"Maybe, but my "why"s end with a God Who is the ultimate ground for intelligibility, rationality, logic, and morality. Yours lead you either to infinite regress or question-begging assertions grounded in YOU, a pitiful speck of dust on a speck of dust planet in a medium-small galaxy.
Go ahead and answer the question, please."

lol@you! You can't even come up with the beginning to an argument! That's beautiful. I might frame this and put it up on my wall. In the meantime, though, you go ahead and provide an argument. As of yet, you've made not even a slight challenge to my definition of "good."

Rhology said...

larryniven said:

Really? Like what?

Went over this above. Please do actually read my comment before rushing to respond to me. It makes for far more intelligent dialogue all around.


It is precisely correct and accurate to say that pi = 3.141..., or that pi = about 3.141, or any of the other things I said.

Then it is precisely correct to say it's about 3.


Further, cubits are first of all not so inexact as you would have us believe - otherwise nothing would ever have been successfully built.

Yes, but .14/3.14 is not a big margin for error for a cubit.


As of yet, you've made not even a slight challenge to my definition of "good."

Asking you to justify it isn't a challenge? Seriously, on what basis should anyone accept what you said as the definition of "good"?

larryniven said...

"Then it is precisely correct to say it's about 3."

Thank you - that's my point exactly (although it'd be nice, if one had infallible knowledge, to be a tad more precise than that, but I would accept "about 3"). That's not what the Bible says (or implies), hence the Bible is imprecise, inaccurate, and wrong. I concur with you here.

"Further, cubits are first of all not so inexact as you would have us believe - otherwise nothing would ever have been successfully built.

Yes, but .14/3.14 is not a big margin for error for a cubit."

...so stuff would only have been subtly broken, instead of entirely broken? No wonder people could destroy walls with ram's horns...

"Asking you to justify it isn't a challenge?"

No.

"Seriously, on what basis should anyone accept what you said as the definition of "good"?"

Seriously, make an argument.

Rhology said...

There's less than no reason to "make an argument" when I don't accept the premises laid out.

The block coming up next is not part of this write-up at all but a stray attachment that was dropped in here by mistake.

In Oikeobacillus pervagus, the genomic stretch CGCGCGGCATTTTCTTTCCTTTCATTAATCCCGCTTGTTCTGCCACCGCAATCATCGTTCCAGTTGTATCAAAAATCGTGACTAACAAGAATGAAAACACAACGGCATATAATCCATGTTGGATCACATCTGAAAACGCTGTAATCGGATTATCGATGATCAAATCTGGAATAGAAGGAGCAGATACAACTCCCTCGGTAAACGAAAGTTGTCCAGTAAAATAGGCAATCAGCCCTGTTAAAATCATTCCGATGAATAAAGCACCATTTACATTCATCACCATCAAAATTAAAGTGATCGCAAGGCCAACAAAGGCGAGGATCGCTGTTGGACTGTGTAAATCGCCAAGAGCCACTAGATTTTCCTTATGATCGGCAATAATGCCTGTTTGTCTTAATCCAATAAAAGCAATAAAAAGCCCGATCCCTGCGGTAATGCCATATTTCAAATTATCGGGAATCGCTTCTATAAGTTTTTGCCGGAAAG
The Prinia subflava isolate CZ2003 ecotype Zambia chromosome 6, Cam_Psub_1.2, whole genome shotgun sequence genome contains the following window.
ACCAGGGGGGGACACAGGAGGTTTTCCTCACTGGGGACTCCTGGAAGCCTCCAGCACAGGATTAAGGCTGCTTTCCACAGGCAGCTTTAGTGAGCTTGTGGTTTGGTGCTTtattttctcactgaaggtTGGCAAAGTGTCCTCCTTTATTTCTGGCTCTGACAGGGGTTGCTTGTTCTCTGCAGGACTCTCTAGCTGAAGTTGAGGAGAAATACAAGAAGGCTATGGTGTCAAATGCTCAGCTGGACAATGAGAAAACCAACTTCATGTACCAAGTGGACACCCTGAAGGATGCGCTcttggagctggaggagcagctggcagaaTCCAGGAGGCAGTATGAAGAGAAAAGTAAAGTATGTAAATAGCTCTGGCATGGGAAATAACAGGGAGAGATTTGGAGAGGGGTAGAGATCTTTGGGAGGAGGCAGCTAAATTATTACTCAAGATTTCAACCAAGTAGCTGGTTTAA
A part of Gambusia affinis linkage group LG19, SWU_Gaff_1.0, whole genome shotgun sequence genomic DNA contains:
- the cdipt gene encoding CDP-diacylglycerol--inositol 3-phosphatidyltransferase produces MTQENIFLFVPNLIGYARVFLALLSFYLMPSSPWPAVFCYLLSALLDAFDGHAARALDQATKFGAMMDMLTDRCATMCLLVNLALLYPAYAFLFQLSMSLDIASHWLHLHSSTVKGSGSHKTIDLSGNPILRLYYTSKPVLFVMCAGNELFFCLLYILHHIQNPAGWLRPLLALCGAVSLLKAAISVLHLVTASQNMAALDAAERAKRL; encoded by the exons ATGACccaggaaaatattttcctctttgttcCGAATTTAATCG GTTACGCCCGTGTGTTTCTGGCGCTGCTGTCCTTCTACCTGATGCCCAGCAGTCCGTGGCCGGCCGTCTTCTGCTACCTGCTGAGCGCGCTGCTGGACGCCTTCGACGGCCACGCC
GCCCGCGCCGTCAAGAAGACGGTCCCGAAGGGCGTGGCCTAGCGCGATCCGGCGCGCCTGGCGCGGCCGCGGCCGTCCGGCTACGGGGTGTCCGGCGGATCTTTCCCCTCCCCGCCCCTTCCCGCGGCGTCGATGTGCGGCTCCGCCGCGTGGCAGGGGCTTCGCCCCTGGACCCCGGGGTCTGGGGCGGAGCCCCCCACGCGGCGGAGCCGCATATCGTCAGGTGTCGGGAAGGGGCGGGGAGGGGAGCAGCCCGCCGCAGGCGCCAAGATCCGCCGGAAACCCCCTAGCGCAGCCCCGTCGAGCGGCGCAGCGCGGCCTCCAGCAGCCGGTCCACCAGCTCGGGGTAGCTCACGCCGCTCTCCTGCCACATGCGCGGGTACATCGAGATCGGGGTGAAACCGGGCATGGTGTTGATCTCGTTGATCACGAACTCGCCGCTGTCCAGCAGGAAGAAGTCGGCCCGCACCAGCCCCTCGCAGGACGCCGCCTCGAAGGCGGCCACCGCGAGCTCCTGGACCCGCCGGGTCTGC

You might as well ask me to argue there's no God. Why would I want to waste my time? The ball is in your court.

larryniven said...

"There's less than no reason to "make an argument" when I don't accept the premises laid out.
You might as well ask me to argue there's no God. Why would I want to waste my time? The ball is in your court."

This is simply pathetic. The exact reason for you to make an argument is that you don't accept the premises - this is how philosophy (and even theology) works. If you already agreed with the premises, you wouldn't really want to argue against them, now would you? Moreover, me asking you for an argument against good-is-anti-suffering is precisely the opposite of asking you to argue that there's no God: you don't believe that there's no God, but you do believe that my proposed definition for "good" is wrong. So, again, this is literally the opposite situation. If you can't even start a counter-argument here, you really are wasting everybody's time: nobody, not even those of us looking for an argument on the internet, should have to deal with someone that embarrassingly stupid. Seriously.

agnostiChicagOkie said...

For the record, I don't think you are stupid, embarrassingly or otherwise. Perhaps a bit obfuscatory - if HP is to be believed.

God didn't command that Abraham kill Isaac. He commanded him to "offer him as a sacrifice". Not the same thing.

Can you please explain the difference?

Whatever it might be Abraham seems not to have noticed. According to Gen 22:9 (conspicuously absent from the OP) he built an altar, arranged the wood, bound his son, laid him on the altar atop the wood, then took the knife in hand to slit the boy's throat.

Plainly, Abraham was just about to “kill Isaac...as a sacrifice.” An elaborate ritual human sacrifice not unlike those practiced elsewhere in the ancient near east.

Once again to make it clear that I am commenting ON THE POST - what exactly is the significant difference which you have affirmed in point (1) of the ORIGINAL POST?

agnostiChicagOkie said...

Abraham himself didn't think that God meant that he should actually kill Isaac. Why then would St. Paul claim that Abraham expected to receive Isaac back from the dead?

why say "we will return"?

External critique - Ab lied. He did this every so often, even in the Book of Genesis.

Internal critique - NT says he expected Isaac not to stay dead.

Why state that the lamb will be provided?

External critique - Ab lied again. People do that sometimes, especially people that are obeying the voices in their heads.